Science: a spongey form of calcium carbonate, an ancient ‘conveyor belt‘ of magma in the Indian ocean, industry metal in seabed sediments, counting the trees in the Sahara and Sahel

The photo shows the soft calcite material floating in water. Credit: Jennifer Murphy

Recent discoveries about our planet, its rocks, and other “stone” topics

Scientists have discovered a spongey form of calcium carbonate (CaCO3), a material found in limestone, chalk, marble, and the shells of mussels and other shellfish. While most forms of calcium carbonate are hard minerals, this new form is soft and absorbent. Researchers discovered the spongey material by accident while exploring ways to make a less-corrosive de-icer for vehicles and roads. When they combined ground up mussel shells with acetic acid – the chemical found in vinegar – a strange, white spongey material emerged in the solution overnight.

Lava flow. Photo: Brocken Inaglory / <a href=""target="_blank">Wikimedia Commons</a>, <a href=""target="_blank">Creative Commons License</a>International scientists have found that a volcanic province in the Indian Ocean was the world’s most continuously active ‘conveyor belt‘ of magma. It’s believed that this magma stream, created by shifts in the seabed, continuously made space available for the molten rock to flow for 30 millions of years.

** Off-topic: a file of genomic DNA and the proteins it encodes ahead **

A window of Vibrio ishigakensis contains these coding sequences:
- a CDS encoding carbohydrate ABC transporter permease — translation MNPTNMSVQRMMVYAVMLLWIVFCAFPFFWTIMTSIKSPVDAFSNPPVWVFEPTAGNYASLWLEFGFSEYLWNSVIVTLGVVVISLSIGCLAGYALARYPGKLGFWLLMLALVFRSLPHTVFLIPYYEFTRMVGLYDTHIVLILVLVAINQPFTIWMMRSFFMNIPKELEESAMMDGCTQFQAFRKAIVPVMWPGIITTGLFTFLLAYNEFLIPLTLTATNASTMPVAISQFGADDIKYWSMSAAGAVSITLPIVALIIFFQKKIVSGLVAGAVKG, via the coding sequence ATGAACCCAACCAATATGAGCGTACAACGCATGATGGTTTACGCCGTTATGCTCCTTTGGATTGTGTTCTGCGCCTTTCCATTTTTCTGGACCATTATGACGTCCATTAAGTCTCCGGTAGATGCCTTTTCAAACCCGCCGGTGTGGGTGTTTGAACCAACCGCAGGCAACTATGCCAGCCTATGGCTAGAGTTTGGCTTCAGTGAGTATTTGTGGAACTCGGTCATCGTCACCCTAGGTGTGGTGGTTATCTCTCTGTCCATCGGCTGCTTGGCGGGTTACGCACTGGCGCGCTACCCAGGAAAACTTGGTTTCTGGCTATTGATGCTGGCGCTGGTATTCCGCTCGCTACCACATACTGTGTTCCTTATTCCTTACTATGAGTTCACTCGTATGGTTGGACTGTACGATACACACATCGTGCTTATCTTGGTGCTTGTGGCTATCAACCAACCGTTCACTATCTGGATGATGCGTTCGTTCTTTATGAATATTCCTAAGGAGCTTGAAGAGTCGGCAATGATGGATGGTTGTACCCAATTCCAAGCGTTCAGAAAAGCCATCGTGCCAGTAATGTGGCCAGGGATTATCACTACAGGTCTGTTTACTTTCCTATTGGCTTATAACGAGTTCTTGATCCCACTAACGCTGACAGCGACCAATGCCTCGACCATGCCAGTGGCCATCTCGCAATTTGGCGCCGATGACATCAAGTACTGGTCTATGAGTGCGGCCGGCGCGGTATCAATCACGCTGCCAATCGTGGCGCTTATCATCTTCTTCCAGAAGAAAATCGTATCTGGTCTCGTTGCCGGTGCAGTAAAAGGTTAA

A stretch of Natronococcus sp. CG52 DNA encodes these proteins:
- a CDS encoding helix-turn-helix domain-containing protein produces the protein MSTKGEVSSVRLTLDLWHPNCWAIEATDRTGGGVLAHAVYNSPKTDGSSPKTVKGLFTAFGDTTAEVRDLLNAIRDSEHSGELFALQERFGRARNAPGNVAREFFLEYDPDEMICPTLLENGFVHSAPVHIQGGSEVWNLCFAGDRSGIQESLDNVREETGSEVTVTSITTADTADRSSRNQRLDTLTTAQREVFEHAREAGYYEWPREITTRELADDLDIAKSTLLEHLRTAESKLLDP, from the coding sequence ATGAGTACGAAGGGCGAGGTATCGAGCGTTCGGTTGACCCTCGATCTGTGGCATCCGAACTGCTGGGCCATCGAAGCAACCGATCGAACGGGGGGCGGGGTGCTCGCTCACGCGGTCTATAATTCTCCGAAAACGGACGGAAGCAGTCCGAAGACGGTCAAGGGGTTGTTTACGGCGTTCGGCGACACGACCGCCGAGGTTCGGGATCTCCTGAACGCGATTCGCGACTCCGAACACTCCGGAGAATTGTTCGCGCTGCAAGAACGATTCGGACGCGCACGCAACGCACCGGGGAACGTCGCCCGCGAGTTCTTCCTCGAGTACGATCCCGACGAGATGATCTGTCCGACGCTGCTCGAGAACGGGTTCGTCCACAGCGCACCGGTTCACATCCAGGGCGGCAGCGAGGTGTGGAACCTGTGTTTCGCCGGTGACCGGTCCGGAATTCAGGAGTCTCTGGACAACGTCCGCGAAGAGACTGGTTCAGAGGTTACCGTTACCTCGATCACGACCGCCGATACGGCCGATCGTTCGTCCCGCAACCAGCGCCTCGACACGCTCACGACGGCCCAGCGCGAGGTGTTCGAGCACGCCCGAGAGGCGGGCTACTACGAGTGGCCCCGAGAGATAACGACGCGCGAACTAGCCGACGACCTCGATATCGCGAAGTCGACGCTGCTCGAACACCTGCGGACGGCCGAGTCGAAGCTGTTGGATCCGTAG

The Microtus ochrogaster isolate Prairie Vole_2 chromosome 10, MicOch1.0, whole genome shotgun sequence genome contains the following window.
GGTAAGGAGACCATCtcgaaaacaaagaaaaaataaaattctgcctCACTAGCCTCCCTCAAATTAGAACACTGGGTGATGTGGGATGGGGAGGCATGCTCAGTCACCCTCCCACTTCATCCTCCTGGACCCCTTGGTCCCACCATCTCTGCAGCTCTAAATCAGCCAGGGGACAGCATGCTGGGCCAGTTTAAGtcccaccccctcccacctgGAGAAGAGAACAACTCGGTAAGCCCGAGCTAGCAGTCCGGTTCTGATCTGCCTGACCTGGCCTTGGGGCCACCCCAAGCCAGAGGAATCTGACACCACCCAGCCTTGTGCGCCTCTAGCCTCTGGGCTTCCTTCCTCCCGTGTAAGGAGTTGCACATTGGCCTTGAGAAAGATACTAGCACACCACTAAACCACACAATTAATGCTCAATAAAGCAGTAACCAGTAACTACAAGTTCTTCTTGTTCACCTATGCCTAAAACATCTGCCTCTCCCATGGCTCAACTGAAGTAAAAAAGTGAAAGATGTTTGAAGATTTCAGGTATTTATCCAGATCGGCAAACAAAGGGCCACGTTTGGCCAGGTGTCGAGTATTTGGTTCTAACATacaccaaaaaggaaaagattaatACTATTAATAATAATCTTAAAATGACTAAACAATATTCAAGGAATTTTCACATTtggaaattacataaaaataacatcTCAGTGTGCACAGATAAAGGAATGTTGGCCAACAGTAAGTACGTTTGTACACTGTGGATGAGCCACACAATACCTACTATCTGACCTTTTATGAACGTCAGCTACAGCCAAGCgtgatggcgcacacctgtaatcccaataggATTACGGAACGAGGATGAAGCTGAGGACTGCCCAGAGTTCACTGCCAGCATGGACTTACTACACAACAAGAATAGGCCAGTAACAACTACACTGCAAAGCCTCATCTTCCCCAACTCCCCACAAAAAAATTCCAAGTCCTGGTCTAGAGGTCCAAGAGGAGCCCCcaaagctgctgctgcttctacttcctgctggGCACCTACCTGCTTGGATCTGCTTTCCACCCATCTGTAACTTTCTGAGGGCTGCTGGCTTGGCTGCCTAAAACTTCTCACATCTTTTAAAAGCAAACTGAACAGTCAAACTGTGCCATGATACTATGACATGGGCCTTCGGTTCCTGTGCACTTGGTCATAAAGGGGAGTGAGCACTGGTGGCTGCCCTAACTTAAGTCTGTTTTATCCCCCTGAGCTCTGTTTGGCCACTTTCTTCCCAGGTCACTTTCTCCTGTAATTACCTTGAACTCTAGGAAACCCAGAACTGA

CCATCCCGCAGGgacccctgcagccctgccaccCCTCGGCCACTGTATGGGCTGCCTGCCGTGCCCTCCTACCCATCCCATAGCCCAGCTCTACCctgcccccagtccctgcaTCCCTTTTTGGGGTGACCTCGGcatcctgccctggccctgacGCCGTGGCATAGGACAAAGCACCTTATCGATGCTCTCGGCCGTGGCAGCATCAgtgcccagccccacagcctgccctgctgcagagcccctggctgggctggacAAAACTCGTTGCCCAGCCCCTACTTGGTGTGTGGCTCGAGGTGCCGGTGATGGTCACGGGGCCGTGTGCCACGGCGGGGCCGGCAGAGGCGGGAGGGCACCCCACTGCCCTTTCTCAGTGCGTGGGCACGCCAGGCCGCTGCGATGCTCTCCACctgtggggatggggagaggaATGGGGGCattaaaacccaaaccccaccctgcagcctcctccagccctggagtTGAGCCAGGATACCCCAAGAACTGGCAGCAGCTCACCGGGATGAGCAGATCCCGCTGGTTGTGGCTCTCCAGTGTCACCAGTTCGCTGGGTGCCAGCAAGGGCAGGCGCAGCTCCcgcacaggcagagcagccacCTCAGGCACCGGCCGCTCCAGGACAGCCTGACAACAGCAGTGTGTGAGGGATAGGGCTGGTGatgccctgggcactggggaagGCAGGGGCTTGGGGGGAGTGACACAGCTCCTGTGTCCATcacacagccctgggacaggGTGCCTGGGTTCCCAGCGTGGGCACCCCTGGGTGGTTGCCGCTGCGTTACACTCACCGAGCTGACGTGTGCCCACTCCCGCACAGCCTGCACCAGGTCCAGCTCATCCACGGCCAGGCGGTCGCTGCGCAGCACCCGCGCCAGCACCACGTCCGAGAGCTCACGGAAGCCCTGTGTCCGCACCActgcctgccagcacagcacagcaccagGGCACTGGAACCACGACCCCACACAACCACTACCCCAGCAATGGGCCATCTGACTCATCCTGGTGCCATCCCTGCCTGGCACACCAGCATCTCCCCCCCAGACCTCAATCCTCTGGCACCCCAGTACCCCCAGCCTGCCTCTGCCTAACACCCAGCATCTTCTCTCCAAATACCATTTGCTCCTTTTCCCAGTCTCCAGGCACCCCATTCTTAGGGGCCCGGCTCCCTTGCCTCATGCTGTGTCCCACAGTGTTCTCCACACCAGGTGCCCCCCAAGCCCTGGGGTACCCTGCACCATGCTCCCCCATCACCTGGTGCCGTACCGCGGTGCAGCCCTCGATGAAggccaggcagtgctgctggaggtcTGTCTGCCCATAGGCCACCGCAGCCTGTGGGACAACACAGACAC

A damaged scallop. Credit: Dr Bryce Stewart, University of York.Metal pollution from historic mining appears to be weakening scallop shells and threatening marine ecosystems in an area off the coast of the Isle of Man, a major new study suggests. The research says that the contamination of seabed sediments with zinc, lead and copper from the mining of these metals, which peaked on the island in the late 19th century, is causing the shells of king scallops to become significantly more brittle.

Dryland landscape in West Africa. In an area of West Africa 30 times larger than Denmark, an international team has counted over 1.8 billion trees and shrubs with the help of artificial intelligence. The 1.3 million km2 region covers the western-most portion of the Sahara Desert, the Sahel and what are known as sub-humid zones of West Africa. It is the first time that trees across a large dryland region have been counted which helps to estimate the role of greens on a global carbon budget.

(14.11.2020, USA: 11.14.2020)